The most common side effect of cupping is red, or purple marks that can appear on the skin after a cupping session. These marks are referred to as cupping bruises. Cupping bruises can be very faint, or not appear at all. They can also be very dark red or purple. The bruises associated with cupping are really dependent on where your body is in the moment, and is not a reflection on whether the treatment has “worked” or not. Some people who say that they “bruise easily”, develop no bruises from cupping at all, and others get very dark marks, it just depends on where your body is that day. Generally, people who are very active and work out a lot, people who have some sort of active muscle spasm, or people who don’t often get body work will develop dark bruises. In Chinese medicine we think of the bruises as being stagnation that we have moved out of the muscles. Fun fact about cupping, the more you receive cupping, the less the bruising becomes. The idea behind that is that you have less stagnation to move out of the muscles the more you receive cupping. The bruising will slowly fade, and usually is completely gone within seven to ten days. If the bruising is very dark it may feel a little tender to the touch for the next day or two. Some tenderness, or even itchiness after cupping is totally normal, and generally goes away pretty quickly. Overall the muscle tension should feel better, even if the marks feel tender.
What should I do after cupping?
Immediately following cupping, it is important that you keep your cupping marks covered. Cupping opens your pours, and exposing them to cold can cause your muscles to seize up again, which is the opposite of what we are trying to achieve through cupping. Also, it is a good idea to relax immediately following a cupping treatment. Cupping is like a massage, and so you want to give your body some time to unwind from the treatment. Because of this, I do not recommend that people work out immediately following a cupping treatment. As I stated before, it is also important to drink a lot of water after a cupping treatment in order to help our bodies flush out all of that lactic acid we just got moving.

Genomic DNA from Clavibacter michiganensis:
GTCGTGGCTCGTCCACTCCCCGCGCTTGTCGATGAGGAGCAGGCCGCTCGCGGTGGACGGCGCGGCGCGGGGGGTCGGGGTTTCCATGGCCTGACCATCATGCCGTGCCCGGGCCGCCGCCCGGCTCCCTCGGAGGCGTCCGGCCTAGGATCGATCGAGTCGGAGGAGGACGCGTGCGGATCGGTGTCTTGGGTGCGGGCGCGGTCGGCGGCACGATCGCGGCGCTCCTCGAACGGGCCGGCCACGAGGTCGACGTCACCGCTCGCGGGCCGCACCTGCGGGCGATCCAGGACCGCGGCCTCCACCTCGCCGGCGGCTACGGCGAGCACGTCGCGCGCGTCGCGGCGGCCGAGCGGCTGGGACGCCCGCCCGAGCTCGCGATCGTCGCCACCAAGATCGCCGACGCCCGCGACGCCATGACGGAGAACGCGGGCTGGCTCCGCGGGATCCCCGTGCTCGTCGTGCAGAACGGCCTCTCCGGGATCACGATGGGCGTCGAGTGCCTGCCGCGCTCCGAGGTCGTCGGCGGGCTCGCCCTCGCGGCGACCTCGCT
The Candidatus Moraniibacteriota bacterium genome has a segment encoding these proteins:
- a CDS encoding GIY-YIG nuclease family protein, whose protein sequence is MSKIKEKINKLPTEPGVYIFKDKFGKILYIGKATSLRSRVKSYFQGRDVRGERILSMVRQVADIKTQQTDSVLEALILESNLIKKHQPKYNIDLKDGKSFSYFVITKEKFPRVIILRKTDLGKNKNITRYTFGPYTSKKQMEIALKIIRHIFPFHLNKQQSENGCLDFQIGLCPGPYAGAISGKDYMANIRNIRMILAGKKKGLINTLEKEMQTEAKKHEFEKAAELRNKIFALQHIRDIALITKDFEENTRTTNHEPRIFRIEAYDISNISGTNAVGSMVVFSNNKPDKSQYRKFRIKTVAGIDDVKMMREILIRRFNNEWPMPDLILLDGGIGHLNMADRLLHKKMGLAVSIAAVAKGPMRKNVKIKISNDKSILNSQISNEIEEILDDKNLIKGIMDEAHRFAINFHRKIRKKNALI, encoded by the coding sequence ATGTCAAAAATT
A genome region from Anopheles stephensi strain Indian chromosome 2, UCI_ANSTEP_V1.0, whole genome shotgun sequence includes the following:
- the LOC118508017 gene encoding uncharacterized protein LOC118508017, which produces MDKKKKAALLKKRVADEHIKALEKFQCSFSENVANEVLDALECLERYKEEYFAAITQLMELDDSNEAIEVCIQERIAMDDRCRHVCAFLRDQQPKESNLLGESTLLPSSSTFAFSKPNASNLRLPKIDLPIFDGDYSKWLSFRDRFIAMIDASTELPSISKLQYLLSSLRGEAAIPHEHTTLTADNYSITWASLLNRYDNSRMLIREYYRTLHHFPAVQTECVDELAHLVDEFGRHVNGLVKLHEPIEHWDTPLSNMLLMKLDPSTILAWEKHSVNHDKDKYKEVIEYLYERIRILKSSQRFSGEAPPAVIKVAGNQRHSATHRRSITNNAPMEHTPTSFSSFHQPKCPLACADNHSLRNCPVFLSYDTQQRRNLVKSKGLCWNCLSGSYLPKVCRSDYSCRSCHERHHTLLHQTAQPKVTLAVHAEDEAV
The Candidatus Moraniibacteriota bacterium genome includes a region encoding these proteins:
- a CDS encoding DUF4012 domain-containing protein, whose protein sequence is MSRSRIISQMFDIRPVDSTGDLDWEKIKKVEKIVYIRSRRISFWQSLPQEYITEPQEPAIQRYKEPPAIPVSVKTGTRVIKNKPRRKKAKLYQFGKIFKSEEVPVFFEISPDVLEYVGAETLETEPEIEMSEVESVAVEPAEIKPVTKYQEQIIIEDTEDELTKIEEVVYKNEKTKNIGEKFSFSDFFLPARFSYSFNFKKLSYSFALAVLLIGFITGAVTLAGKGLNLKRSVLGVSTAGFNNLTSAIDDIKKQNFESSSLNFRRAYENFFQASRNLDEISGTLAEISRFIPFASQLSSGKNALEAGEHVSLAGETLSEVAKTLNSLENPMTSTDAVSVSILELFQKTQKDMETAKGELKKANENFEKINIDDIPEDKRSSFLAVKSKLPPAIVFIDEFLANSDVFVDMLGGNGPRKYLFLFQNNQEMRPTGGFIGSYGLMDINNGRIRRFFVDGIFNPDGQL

Where does one do cupping?
Cupping therapy can be applied to any place on the body that has a large muscle group. Areas of the body that do not have large muscle groups don’t really have much tissue for the cups to grab onto. However, I have used very small cups on bottoms of feet, or ankles before. Most commonly cupping is done on the back and legs, but it depends on what the desired effect is. If someone is looking for relief from pain in a specific area, then cupping is focused to that area. There is a school of thought that cupping can help break up adipose tissue and reduce cellulite on the legs. For immune boosting cupping is usually done higher up on the neck and back. There is even a form of cupping called facial cupping, where cups are very lightly moved across the facial muscles with specific facial cups in order to drain puffiness and boost collagen production in the face. The technique for facial cupping is very specific, and should only be done by a practitioner, or with training and direction from a practitioner.
Who can do cupping?
Anyone can receive cupping. Cupping is an effective pain management tool for all types of people. There are however, some contraindications for cupping. For example, you would not want to apply cupping therapy directly to an open wound, or to red and swollen joint. If you have any questions as to whether cupping therapy would work for you, I would encourage you to consult a licensed practitioner. Acupuncturists, or practitioners of East Asian medicine are almost all well trained in cupping therapy, and their medical license covers the therapy. Massage therapists also commonly undergo training in cupping therapy, and hold a license to do body work. Chiropractors and Physical, as well as some medical doctors can also become certified in cupping therapy. It is a federal law, that anyone doing manual therapy to someone’s body must hold a medical license in order to do so. Because of the popularity of cupping therapy, many people are buying at home cupping kits. I do not recommend doing cupping on yourself or others, but if you do have an at home kit, please consult a medical practitioner to make sure that you are doing it safely. Do no ever pay for, or receive cupping from someone who is not licensed to do so. Overall cupping therapy is a very safe modality, with very little adverse side effects, but there are trainings on the specialization for a reason.
Danielle Reghi is a licensed Acupuncturist, and holds a Masters in traditional Chinese medicine from Oregon College of Oriental Medicine. She is the owner of Zen Space Wellness, and Cupping Studio where she currently practices. She is originally from Hawaii, but is living in Portland Oregon with her husband, two dogs, one cat, and studio baby. Feel free to follow Danielle on Instagram at: @cuppingqueenpdx , @zenspacepdx , or @cuppingstudio . Her business webpages are: www.zenspacepdx.com, and www.cuppingstudio.com.